I just saved myself over 3000 euros and I am disappointed. I knew it was a possibility I would qualify to spend this money, but I had allowed myself to "dream" a little and as normal, those hopes and dreams were smashed into the rocks of of reality.
I also saved 200 more euros immediately also.
I have worn glasses for about 7 years now, but have hoped that I would be able to have laser surgery so I wouldn't have to. So, after deciding I am willing to spend for it, I booked in for an extensive eye exam, which was sold as "expensive but comprehensive". The 200 was saved in the doctors appointment, as after the testing, I didn't end up seeing a doctor at all, they pretty much just said,
And I guess felt sorry for me, so no charge, even for the testing.
I have something called Keratoconus, which is a degenerative disease of the eye where the cornea thins and bulges into a cone shape, butting vision. They don't really know what causes it and the option I have is pretty much a corneal transplant.
I am pretty tired of having things where they say,
we don't know what causes it.
So yeah, a little disappointed in the results, but who knows, perhaps one day there will be a cure. And it isn't the worst thing in the world and for now at least, my vision (with glasses) is good. But, all these things add up and compound, with the longer they progress, the more negative the impacts become.
Compound interest. Compound tax.
Well, I guess I can spend the money on something else, like crypto. That way, if the investment performs well, I might be able to grow a clone me and harvest "its" body for the parts I need. I wonder if growing clone parts in pieces instead of a whole person, makes it more palatable.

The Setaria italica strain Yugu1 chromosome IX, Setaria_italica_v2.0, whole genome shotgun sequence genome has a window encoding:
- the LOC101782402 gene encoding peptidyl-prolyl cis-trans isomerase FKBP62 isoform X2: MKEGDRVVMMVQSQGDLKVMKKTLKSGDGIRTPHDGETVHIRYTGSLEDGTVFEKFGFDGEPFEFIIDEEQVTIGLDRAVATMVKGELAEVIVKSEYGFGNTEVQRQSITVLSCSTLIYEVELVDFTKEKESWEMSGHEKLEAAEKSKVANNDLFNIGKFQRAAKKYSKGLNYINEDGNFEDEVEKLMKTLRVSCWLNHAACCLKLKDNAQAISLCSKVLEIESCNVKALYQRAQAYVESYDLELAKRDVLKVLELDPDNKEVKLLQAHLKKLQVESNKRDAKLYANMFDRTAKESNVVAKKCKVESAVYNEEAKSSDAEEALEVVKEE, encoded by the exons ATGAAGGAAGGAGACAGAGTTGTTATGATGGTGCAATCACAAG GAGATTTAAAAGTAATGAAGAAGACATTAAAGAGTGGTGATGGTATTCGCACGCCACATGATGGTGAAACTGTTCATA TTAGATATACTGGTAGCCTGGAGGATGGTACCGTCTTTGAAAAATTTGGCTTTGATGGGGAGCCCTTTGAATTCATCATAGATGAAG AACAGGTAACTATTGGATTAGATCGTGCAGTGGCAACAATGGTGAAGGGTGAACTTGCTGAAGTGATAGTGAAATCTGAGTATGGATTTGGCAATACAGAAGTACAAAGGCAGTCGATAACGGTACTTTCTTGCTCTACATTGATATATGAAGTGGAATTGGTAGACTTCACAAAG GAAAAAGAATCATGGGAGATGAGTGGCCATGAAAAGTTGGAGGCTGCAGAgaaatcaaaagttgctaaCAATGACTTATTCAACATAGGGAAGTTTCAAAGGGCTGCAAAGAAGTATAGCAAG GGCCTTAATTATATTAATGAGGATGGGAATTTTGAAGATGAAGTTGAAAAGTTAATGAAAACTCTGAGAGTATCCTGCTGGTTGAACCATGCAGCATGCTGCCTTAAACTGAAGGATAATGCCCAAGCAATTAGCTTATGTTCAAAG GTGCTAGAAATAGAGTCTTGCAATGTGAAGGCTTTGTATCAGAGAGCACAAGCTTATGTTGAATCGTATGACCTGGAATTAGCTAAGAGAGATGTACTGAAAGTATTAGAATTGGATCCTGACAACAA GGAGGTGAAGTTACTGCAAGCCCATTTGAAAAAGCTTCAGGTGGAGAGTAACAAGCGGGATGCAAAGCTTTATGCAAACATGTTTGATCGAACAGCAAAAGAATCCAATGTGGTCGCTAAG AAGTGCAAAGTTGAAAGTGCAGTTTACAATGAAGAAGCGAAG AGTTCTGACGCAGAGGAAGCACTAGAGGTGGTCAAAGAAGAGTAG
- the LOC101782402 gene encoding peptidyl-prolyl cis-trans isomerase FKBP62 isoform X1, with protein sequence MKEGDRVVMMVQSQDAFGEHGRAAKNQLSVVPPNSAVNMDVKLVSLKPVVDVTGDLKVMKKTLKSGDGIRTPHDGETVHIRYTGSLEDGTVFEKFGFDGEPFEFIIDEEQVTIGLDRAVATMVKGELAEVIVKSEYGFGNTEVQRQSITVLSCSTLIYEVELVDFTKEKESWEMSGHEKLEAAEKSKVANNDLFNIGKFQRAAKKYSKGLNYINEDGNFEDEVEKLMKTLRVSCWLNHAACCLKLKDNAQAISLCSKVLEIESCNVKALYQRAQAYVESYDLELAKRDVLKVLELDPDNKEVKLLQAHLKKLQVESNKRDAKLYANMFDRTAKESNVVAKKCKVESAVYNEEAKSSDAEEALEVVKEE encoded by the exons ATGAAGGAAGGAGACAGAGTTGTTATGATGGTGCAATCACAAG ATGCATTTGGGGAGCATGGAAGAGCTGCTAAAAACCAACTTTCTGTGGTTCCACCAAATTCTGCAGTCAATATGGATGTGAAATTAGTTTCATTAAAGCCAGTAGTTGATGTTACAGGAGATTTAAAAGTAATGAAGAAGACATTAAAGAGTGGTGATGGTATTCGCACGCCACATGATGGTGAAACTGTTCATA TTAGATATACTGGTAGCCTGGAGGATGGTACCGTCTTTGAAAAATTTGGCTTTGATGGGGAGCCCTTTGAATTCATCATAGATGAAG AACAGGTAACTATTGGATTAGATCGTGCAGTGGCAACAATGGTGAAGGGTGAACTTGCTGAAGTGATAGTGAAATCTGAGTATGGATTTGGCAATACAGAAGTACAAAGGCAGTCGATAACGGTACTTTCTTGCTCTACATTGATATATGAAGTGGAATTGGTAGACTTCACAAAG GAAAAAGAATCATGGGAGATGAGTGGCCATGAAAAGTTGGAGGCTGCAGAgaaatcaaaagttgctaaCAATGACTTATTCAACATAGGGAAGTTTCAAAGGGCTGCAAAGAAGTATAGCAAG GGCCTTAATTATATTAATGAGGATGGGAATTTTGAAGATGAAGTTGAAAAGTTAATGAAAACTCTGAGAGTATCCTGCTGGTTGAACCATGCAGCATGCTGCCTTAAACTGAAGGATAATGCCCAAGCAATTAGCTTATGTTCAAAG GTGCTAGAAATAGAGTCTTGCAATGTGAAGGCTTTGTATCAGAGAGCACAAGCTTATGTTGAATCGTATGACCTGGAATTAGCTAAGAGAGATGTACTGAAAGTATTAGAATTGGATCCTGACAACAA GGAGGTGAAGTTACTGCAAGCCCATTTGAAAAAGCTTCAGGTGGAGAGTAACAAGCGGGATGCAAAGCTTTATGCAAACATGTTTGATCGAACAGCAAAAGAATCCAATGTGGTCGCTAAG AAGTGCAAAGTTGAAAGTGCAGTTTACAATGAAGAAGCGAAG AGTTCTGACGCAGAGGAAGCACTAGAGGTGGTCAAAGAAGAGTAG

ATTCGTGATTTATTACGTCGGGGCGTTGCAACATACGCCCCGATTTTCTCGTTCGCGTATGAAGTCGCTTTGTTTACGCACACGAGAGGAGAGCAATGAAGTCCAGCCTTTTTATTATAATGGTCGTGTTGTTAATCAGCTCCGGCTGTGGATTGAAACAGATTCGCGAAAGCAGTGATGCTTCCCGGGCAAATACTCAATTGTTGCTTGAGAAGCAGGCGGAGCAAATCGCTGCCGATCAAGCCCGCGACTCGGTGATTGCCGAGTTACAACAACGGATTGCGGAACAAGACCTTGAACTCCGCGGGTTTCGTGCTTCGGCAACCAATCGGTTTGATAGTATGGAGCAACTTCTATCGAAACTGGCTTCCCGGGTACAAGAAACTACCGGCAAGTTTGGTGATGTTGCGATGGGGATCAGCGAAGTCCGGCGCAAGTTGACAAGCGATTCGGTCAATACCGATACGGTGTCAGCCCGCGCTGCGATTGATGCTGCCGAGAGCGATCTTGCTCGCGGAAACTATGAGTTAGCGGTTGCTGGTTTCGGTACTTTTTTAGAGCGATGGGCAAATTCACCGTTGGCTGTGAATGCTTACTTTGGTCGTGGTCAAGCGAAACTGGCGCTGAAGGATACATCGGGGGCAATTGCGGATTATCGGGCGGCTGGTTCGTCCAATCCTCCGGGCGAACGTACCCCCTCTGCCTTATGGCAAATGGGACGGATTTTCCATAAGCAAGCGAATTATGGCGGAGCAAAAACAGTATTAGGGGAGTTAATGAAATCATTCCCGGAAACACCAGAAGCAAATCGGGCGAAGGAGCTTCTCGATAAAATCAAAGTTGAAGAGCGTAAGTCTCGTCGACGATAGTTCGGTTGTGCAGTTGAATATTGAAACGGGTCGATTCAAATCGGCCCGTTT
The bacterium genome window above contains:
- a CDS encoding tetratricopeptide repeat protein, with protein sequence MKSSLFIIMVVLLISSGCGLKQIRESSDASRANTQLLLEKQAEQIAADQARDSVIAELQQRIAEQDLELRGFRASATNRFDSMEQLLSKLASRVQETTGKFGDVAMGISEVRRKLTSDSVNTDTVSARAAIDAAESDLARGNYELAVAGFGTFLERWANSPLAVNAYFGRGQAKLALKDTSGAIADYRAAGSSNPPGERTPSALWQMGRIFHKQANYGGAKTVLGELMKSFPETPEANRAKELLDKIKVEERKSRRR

The prevalence of Keratoconus is about 1:2000 people. Ulcerative Colitis is about 1:1000. Stroke under 50 is rare. All three together?
There are more too.
I think it would be interesting to collect all the various ailments together and get a view on how many people overlap. There is probably some pretty interesting trends in culture and lifestyle that could lead lead to far better management of health are systems. And of coursez the data is largely already there and getting used, but is it used to improve our experience?
Or control our experience?
Without full transparency on how our data is used, it is very hard to tell who is working in our best interests or, their own.
And I think this is part of the challenge, as when I went to the doctors I was asked to fill out a form as to how my data will be used and who can access what. There were questions like whether they can request or send my information from and to third parties if relevant to do so. But, who decides what is relevant? And, when they asked about sending to healthcare providers, what does that mean? Insurance companies? They often have investments and interests I heakthcare provision too and having access to my personal information will impact on my coverage and costs.
Do you trust them to use your data appropriately and act in your best interest?
They are businesses and the only thing that a business exists for, is to maximize shareholder wealth. Yes, they can provide useful goods and services I the process, but ultimately, it is about the bottom line, and with competition for investment so high, ROI is the driver of activity and decision making.
Trust. Not so easy to have in this day and age, when at nearly every turn, another example arises to say, don't trust people. And the more experience with disappointments, the less social capital people will build in return, eroding relationships of all kinds and isolating ourselves to provide Insulation from disappointment.
Trust no one.
It is a good environment for trustless networks to thrive though, so we'll see what happens in the future.
Even if it is blurry then too.
[ Gen1: Hive ]